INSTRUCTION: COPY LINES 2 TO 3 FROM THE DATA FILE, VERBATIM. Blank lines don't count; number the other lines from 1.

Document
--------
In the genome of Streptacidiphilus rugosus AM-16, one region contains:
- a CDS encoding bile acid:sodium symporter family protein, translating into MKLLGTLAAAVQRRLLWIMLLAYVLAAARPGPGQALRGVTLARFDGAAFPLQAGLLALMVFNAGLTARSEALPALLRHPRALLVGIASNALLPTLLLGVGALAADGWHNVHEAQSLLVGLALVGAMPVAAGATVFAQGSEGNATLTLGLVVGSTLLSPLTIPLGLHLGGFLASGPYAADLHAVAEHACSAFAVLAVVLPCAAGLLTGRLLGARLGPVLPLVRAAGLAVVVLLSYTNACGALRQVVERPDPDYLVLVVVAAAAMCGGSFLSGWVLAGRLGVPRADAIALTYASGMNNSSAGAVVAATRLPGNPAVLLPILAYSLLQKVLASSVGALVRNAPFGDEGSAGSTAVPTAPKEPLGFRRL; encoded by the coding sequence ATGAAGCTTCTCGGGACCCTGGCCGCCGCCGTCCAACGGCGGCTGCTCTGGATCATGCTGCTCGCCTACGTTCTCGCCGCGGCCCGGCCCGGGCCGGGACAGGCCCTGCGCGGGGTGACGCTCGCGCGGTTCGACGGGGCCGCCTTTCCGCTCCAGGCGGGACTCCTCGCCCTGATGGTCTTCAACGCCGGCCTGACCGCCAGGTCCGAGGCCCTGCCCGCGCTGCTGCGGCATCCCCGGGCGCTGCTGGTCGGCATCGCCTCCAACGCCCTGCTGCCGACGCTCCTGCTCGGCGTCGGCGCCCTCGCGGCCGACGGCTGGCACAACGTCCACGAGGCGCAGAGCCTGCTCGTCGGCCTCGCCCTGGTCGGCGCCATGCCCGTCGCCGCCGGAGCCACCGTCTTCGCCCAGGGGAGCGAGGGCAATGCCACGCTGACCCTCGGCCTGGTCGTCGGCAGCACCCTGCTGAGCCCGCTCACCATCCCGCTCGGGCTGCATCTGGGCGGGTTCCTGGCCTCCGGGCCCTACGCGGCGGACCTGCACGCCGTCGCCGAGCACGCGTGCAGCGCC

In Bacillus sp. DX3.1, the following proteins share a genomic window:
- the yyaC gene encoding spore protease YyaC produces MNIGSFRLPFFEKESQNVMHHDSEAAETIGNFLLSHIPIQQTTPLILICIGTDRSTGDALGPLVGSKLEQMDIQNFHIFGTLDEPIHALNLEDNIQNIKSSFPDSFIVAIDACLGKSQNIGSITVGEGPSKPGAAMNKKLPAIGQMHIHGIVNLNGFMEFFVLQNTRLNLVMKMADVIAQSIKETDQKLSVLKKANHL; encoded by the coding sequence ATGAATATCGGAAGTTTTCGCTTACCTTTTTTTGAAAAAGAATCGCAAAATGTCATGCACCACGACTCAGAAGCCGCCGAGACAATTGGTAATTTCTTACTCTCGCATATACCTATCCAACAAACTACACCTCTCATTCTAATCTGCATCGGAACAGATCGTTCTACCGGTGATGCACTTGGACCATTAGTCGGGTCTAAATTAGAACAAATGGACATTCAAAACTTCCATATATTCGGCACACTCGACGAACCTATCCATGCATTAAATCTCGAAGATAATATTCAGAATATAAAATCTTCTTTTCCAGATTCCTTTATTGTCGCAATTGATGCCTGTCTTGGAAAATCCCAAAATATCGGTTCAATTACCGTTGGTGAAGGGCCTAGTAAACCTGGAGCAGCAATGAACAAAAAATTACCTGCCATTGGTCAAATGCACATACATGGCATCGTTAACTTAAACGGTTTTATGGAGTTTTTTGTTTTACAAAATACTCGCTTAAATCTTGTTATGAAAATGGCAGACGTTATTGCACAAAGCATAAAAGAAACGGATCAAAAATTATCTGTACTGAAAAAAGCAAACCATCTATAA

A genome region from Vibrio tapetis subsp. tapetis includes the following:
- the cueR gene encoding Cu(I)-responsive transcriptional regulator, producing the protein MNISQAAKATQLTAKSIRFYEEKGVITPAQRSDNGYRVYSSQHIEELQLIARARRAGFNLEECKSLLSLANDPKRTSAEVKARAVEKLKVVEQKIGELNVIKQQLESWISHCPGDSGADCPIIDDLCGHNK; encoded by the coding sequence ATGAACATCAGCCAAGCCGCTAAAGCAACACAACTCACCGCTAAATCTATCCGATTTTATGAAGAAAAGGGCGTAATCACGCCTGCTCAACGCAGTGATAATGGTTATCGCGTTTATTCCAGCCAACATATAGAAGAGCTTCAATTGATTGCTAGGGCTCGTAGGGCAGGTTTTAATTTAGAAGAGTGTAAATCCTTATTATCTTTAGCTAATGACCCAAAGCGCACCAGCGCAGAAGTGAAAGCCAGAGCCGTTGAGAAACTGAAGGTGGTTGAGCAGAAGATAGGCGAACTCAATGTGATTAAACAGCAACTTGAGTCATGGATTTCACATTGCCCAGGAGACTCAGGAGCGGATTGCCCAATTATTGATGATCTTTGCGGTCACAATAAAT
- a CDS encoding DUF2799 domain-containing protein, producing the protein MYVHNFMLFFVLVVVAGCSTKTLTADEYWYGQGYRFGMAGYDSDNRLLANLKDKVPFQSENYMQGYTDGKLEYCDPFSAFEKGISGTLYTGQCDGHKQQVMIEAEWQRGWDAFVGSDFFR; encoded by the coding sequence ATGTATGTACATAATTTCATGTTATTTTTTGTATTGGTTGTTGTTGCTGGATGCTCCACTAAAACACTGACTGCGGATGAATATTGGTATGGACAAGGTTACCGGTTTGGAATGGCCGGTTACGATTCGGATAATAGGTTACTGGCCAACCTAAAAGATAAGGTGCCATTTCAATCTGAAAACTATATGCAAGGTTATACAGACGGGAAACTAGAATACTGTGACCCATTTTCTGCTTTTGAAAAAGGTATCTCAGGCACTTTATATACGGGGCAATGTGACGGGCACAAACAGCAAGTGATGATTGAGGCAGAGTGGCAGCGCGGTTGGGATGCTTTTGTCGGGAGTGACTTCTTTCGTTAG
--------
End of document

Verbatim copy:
- a CDS encoding bile acid:sodium symporter family protein, translating into MKLLGTLAAAVQRRLLWIMLLAYVLAAARPGPGQALRGVTLARFDGAAFPLQAGLLALMVFNAGLTARSEALPALLRHPRALLVGIASNALLPTLLLGVGALAADGWHNVHEAQSLLVGLALVGAMPVAAGATVFAQGSEGNATLTLGLVVGSTLLSPLTIPLGLHLGGFLASGPYAADLHAVAEHACSAFAVLAVVLPCAAGLLTGRLLGARLGPVLPLVRAAGLAVVVLLSYTNACGALRQVVERPDPDYLVLVVVAAAAMCGGSFLSGWVLAGRLGVPRADAIALTYASGMNNSSAGAVVAATRLPGNPAVLLPILAYSLLQKVLASSVGALVRNAPFGDEGSAGSTAVPTAPKEPLGFRRL; encoded by the coding sequence ATGAAGCTTCTCGGGACCCTGGCCGCCGCCGTCCAACGGCGGCTGCTCTGGATCATGCTGCTCGCCTACGTTCTCGCCGCGGCCCGGCCCGGGCCGGGACAGGCCCTGCGCGGGGTGACGCTCGCGCGGTTCGACGGGGCCGCCTTTCCGCTCCAGGCGGGACTCCTCGCCCTGATGGTCTTCAACGCCGGCCTGACCGCCAGGTCCGAGGCCCTGCCCGCGCTGCTGCGGCATCCCCGGGCGCTGCTGGTCGGCATCGCCTCCAACGCCCTGCTGCCGACGCTCCTGCTCGGCGTCGGCGCCCTCGCGGCCGACGGCTGGCACAACGTCCACGAGGCGCAGAGCCTGCTCGTCGGCCTCGCCCTGGTCGGCGCCATGCCCGTCGCCGCCGGAGCCACCGTCTTCGCCCAGGGGAGCGAGGGCAATGCCACGCTGACCCTCGGCCTGGTCGTCGGCAGCACCCTGCTGAGCCCGCTCACCATCCCGCTCGGGCTGCATCTGGGCGGGTTCCTGGCCTCCGGGCCCTACGCGGCGGACCTGCACGCCGTCGCCGAGCACGCGTGCAGCGCC

In Bacillus sp. DX3.1, the following proteins share a genomic window: